There is a lot of emphasis these days on teaching young children to read. Many preschools and day care centers focus on worksheets that supposedly “teach” letter and sound recognition. Some children are actually flunking kindergarten! When I was five years old, kindergarten was not something flunk-able. We did calendar activities, played rhythm instruments, colored and fingerpainted, and sang songs. It was an introduction to working in a group, to riding the school bus, to standing in a line and raising your hand to go to the bathroom. That was it. But now some kindergartens teach half of the alphabet and children must be able to read words spelled with those letters before they can pass on to first grade. Is this progress, or is this actually harmful to our children? You decide.
Some of the pros include:
- good readers make good students. They are far more likely to stay in school than poor readers
- the “Matthews Effect” – good readers get better, poor readers get poorer over time
- the opportunity for learning languages begins to close at age four
- reading is the single most important skill a child will ever learn
- current methods of teaching reading are NOT working for millions of students
- teaching reading earlier may eliminate most reading problems according to a panel of reading specialists and early childhood educators
- children who are taught to read earlier enjoy reading more than children who learn after age five
- children who can read are seldom bored
- early readers tend to excel in other areas of study as well
Some of the cons include:
- poor eyesight. There is little current study being done on this topic, but former research suggested that early reading was strongly related to vision problems in children.
- early childhood is the time to learn about the world through movement. To be outside, touching, tasting, smelling, experiencing. Learning from a book may rob the young child of these important stages
- teaching a young child to read is time-consuming. Some studies suggest it is far better to delay reading until the child is ten years old or more
- not all children experience success at an early age. Is it right to set a young child up for failure?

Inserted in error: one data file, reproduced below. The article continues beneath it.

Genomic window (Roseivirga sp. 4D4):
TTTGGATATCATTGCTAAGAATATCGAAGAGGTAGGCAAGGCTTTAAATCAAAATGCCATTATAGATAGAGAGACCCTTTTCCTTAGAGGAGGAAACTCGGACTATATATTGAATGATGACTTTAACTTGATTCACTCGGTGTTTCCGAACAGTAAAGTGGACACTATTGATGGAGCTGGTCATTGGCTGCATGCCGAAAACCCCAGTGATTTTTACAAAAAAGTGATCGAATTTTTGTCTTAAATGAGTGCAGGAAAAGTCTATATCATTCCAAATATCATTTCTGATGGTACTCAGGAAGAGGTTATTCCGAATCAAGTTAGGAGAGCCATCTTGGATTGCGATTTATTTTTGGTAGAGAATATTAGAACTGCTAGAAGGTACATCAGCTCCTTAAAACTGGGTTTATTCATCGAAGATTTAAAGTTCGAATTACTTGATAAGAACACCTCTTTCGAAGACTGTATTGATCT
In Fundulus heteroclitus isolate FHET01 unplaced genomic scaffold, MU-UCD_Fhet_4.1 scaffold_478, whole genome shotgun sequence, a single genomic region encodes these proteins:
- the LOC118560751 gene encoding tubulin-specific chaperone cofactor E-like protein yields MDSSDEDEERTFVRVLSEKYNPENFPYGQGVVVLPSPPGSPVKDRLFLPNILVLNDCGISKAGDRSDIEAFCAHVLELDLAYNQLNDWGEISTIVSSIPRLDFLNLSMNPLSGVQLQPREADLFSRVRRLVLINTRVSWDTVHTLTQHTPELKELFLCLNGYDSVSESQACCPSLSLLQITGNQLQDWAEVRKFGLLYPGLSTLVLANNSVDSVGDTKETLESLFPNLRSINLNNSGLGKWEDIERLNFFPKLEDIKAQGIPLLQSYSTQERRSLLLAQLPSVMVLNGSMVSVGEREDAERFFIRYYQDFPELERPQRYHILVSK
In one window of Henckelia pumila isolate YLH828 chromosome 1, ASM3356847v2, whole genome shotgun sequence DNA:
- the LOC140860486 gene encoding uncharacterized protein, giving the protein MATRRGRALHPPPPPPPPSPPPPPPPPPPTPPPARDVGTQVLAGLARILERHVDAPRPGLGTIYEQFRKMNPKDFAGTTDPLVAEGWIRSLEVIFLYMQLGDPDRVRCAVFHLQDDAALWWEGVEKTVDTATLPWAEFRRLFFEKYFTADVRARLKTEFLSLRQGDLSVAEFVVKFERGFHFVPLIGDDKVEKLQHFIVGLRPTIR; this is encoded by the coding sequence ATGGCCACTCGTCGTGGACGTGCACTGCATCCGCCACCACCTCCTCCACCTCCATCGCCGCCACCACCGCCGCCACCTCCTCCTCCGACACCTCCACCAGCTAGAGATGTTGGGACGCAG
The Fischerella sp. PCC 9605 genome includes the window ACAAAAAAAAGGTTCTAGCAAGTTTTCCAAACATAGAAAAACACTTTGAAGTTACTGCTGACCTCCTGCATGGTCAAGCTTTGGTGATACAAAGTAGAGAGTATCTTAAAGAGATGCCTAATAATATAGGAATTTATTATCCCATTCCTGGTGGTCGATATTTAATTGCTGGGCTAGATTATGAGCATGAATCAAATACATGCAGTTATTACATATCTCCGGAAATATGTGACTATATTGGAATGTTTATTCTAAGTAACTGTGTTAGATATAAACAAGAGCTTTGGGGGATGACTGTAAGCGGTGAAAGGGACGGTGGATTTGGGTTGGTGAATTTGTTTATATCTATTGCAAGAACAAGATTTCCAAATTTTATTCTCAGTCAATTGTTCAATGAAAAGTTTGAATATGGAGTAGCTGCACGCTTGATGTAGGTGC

As you can see, the pros really do outnumber the cons. When I tried to google for “cons” to write this article, it was very hard to come up with any. And the definition of “early reading” has changed! The articles on the web are not talking about teaching a four or five year old to read, but teaching a baby!
I taught my firstborn to read when she was two years old. I read a paperback book from the library called “How to Teach Your Baby to Read” by Glenn Doman. I wrote out the suggested vocabulary words on large sheets of posterboard, and worked with not just my young daughter, but three of the four children I babysat. Tammy caught on quickly, and I have pictures of her “teaching” another baby as she played with the flashcards.
My problem with Tammy was probably my fault. Glenn Doman’s method is the sight-word method at first. You teach your baby a lot of vocabulary words, until they are reading their first book. Then you teach them phonics. I skipped that step. She had a little difficulty when she went to public school. She was a very active, kinesthetic learner. She made quick decisions, without much thought. For example, she read “comfortable” as “conference table”. Neither word should be in a primary reader, but it was something she read incorrectly. If I had followed the rest of Glenn Doman’s method, she would have been spared this. However, when I pulled my children out of public school and homeschooled them, I was able to teach her phonics then. She went on to graduate with honors from public highschool, and was on the national dean’s list in college. She is my only child (out of four) to wear glasses, though. She is very near-sighted. I wear glasses, and I was also reading before kindergarten.
I did not teach my middle child, Annika, to read early. I tried at age four, but she wasn’t interested. I tried again at five, and at six. She had no interest. At age seven, she was suddenly ready. I used the “Sing, Spell, Read & Write” program, and she went through it in three weeks. She went from not being able to read, to reading at a fifth grade level in three weeks. She is now 23 years old, and reads a thick novel in about two days.
As for those ridiculous little worksheets so popular in preschools and kindergartens, you’ll not find them in my lesson plans. They may teach something. They teach following directions or cutting and pasting on the line. But they are mostly worthless. A child will not learn that this shape “T” is the letter “t” and that it makes the “tuh, tuh” sound and that “truck” and “toy” start with the “tuh, tuh” sound by doing a worksheet. Only the child who already knows the letter T can do the worksheet correctly, and why waste his time drilling on something he already knows? There are so many better ways to teach a young child than with worksheets.
Check out my units, A is for Apple, or B is for Bugs! for a week’s worth of fun activities that teach letter sounds and recognition. Then, take a break and spend a week on the color red. For more fun ideas, visit my Lessons page, or better yet – subscribe to my blog, and never miss another update again.
We’ll explore some of those ways in future posts. So stay tuned!
Top: photo by Jessica Merz